- The Washington Times - Tuesday, April 27, 2021

Fed up with watching smugglers drop children from the Border Wall or dumping them in the roiling waters of the Rio Grande, Homeland Security said Tuesday it was kicking off a new operation to identify and slap penalties on them, including revoking visas and freezing assets in U.S. banks.

“We know who you are, and we are coming for you. We will take everything we can from you,” said Troy Miller, the acting commissioner at Customs and Border Protection, which will lead the initiative, dubbed Operation Sentinel.

Amid the new border surge. targeting smugglers is perhaps one of the few areas of agreement between Republicans and Democrats, and border security advocates and immigrant-rights activists.

The surge has been a major financial boon for smugglers, increasing revenue by magnitudes, as migrants pay $8,000 or more for the trip north. That money is divided among large-scale criminal cartels that control the routes across the border, and the individual operators who do the driving and housing of migrants along the journey.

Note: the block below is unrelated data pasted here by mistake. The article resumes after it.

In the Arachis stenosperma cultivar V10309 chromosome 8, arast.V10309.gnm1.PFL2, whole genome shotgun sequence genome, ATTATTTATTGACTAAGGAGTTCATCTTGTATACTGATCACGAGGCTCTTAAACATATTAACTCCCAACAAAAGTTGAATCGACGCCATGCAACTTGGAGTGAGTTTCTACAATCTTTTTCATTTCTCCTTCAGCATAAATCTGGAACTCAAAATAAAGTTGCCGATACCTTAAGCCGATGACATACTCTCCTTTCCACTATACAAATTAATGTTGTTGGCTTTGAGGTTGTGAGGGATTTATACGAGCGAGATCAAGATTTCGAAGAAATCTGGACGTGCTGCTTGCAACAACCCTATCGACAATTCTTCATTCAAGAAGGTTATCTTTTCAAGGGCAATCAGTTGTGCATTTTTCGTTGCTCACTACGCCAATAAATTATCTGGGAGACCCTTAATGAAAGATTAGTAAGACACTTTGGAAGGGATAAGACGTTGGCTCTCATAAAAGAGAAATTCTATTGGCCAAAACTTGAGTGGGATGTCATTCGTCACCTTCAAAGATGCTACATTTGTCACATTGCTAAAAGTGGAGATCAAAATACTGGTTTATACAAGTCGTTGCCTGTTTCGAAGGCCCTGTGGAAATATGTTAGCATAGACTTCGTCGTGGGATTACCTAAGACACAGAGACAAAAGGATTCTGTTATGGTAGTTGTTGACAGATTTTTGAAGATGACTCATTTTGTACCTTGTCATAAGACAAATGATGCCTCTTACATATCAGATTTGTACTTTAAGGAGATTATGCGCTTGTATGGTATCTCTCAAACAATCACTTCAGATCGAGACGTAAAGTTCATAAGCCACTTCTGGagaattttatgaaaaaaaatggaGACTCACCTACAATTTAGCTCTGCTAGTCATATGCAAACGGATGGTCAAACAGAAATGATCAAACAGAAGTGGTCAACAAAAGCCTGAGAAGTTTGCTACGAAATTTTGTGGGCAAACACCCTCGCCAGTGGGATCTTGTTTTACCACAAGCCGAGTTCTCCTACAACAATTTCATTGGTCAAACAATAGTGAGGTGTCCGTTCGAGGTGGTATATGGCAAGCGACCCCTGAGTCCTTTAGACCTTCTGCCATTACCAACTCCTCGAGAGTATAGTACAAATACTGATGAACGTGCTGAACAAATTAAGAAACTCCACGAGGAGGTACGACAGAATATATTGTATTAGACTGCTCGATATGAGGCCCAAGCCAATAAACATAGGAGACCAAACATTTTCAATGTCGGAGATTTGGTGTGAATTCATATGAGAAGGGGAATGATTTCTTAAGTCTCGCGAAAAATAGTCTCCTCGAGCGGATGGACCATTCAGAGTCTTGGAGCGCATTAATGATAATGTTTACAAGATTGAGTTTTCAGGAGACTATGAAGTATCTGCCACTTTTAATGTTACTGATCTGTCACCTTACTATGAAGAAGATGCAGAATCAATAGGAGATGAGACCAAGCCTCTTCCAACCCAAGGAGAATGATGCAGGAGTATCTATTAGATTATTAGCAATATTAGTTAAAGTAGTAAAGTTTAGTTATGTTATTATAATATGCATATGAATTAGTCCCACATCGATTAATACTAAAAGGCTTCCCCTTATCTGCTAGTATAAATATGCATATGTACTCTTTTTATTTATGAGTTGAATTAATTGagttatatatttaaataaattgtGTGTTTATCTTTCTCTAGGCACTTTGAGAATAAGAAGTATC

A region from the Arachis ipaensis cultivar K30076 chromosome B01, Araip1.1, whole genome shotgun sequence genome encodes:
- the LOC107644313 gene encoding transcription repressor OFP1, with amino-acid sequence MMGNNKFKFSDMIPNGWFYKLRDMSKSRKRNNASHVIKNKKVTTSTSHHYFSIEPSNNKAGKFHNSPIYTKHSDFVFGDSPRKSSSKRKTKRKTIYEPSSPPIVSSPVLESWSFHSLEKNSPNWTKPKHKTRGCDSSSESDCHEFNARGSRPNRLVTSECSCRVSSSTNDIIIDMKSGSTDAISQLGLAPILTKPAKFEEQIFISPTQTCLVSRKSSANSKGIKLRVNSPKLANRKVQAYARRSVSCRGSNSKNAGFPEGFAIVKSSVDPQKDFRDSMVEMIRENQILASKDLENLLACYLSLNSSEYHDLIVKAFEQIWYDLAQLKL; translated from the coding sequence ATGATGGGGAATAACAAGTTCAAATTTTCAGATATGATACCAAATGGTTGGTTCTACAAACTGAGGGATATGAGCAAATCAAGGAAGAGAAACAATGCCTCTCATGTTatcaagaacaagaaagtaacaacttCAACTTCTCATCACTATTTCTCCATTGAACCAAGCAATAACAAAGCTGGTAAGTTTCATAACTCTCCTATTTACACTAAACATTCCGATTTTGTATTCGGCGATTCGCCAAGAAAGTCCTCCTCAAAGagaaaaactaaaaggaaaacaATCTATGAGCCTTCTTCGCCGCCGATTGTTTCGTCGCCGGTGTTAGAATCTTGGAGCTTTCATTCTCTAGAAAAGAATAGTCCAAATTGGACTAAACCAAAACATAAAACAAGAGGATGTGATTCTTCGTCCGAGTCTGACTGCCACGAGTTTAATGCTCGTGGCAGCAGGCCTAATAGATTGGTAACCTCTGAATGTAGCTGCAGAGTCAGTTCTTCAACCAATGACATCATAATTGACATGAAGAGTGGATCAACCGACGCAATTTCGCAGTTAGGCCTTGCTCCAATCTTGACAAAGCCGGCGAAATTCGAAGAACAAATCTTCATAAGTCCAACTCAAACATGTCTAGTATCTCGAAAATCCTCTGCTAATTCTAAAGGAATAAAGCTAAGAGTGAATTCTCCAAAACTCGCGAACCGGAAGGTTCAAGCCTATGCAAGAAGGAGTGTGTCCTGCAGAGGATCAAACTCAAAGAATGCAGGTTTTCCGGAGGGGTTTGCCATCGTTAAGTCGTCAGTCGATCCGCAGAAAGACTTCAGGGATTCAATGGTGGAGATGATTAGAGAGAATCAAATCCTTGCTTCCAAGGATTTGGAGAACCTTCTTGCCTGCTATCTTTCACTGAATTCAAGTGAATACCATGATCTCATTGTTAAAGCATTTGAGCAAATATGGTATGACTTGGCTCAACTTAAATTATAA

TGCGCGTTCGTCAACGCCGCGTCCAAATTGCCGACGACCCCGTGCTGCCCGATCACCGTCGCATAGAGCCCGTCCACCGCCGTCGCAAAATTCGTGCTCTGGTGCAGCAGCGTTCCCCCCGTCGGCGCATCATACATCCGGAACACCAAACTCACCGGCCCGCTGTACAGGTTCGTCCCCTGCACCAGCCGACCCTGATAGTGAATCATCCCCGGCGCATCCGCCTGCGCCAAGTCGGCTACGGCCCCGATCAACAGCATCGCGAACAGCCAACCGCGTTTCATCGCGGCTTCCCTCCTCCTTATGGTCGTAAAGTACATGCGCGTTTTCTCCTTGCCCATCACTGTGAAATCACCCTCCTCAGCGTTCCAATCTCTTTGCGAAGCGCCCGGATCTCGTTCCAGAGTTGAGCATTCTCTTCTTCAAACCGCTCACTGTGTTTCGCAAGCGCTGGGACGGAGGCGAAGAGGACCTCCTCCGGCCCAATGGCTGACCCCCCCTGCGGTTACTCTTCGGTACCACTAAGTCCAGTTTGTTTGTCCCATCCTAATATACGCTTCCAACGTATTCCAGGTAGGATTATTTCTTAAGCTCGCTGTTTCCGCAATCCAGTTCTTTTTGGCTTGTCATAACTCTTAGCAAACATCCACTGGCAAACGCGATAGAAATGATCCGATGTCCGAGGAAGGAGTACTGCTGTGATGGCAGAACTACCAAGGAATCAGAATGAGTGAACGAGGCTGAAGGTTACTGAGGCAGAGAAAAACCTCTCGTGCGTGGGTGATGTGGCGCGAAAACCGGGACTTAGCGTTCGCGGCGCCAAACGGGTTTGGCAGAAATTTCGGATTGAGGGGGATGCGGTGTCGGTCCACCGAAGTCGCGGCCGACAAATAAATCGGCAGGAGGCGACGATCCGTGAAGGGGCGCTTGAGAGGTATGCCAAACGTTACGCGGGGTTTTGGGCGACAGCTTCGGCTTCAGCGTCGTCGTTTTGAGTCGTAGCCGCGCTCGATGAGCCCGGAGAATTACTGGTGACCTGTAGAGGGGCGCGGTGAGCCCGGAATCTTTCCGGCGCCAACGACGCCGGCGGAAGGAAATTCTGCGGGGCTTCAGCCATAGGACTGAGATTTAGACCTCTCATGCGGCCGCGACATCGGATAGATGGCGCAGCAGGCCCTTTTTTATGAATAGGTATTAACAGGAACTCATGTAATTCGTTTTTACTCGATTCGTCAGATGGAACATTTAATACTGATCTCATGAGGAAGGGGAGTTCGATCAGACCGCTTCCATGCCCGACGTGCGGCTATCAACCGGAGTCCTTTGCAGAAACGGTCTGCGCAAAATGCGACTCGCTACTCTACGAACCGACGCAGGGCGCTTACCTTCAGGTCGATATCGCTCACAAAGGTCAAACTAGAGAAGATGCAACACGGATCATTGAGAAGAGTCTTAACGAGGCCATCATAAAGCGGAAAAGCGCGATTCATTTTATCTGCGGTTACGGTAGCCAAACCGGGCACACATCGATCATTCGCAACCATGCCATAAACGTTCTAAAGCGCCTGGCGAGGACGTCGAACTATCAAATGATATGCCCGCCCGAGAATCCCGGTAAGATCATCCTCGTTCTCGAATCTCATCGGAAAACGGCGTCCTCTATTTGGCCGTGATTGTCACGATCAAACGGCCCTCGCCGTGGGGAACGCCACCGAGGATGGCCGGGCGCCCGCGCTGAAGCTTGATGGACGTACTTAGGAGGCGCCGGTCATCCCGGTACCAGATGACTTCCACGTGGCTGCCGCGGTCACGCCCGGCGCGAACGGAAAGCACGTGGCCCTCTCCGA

“We aim to cut off access to that profit by denying these criminal organizations the ability to engage in travel, trade and finance in the United States,” said Homeland Security Secretary Alejandro Mayorkas.

Those smugglers often treat migrants as commodities, stacking them into semi trucks, crowding them into stash houses and extorting more money to release them to finish their journeys in the U.S.

Hundreds of migrants are left to die in the border region each year by smugglers who won’t stop to wait for those who get sick or struggle to keep up during the trip across the border and deeper into the U.S.

Operation Sentinel will rope in the FBI, the Drug Enforcement Administration and the State Department, as well as the three Homeland Security agencies that handle immigration: CBP, U.S. Immigration and Customs Enforcement, and U.S. Citizenship and Immigration Services.

The State Department said Tuesday that it has already revoked 100 visas as part of the operation.

Smuggling organizations control the avenues of approach to the U.S., charging most migrants a “mafia fee” to cross the boundary. But the journey from Mexico, Central America and beyond to the border, and then from the border deeper into the U.S., relies on independent operators acting as foot guides, drivers, stash house operators and scouts.

Mr. Mayorkas indicated all of those are potential targets.

“We are going to focus on every level of the organization — those individuals who are central to its logistics as well as those who participate knowingly at the periphery,” he said.

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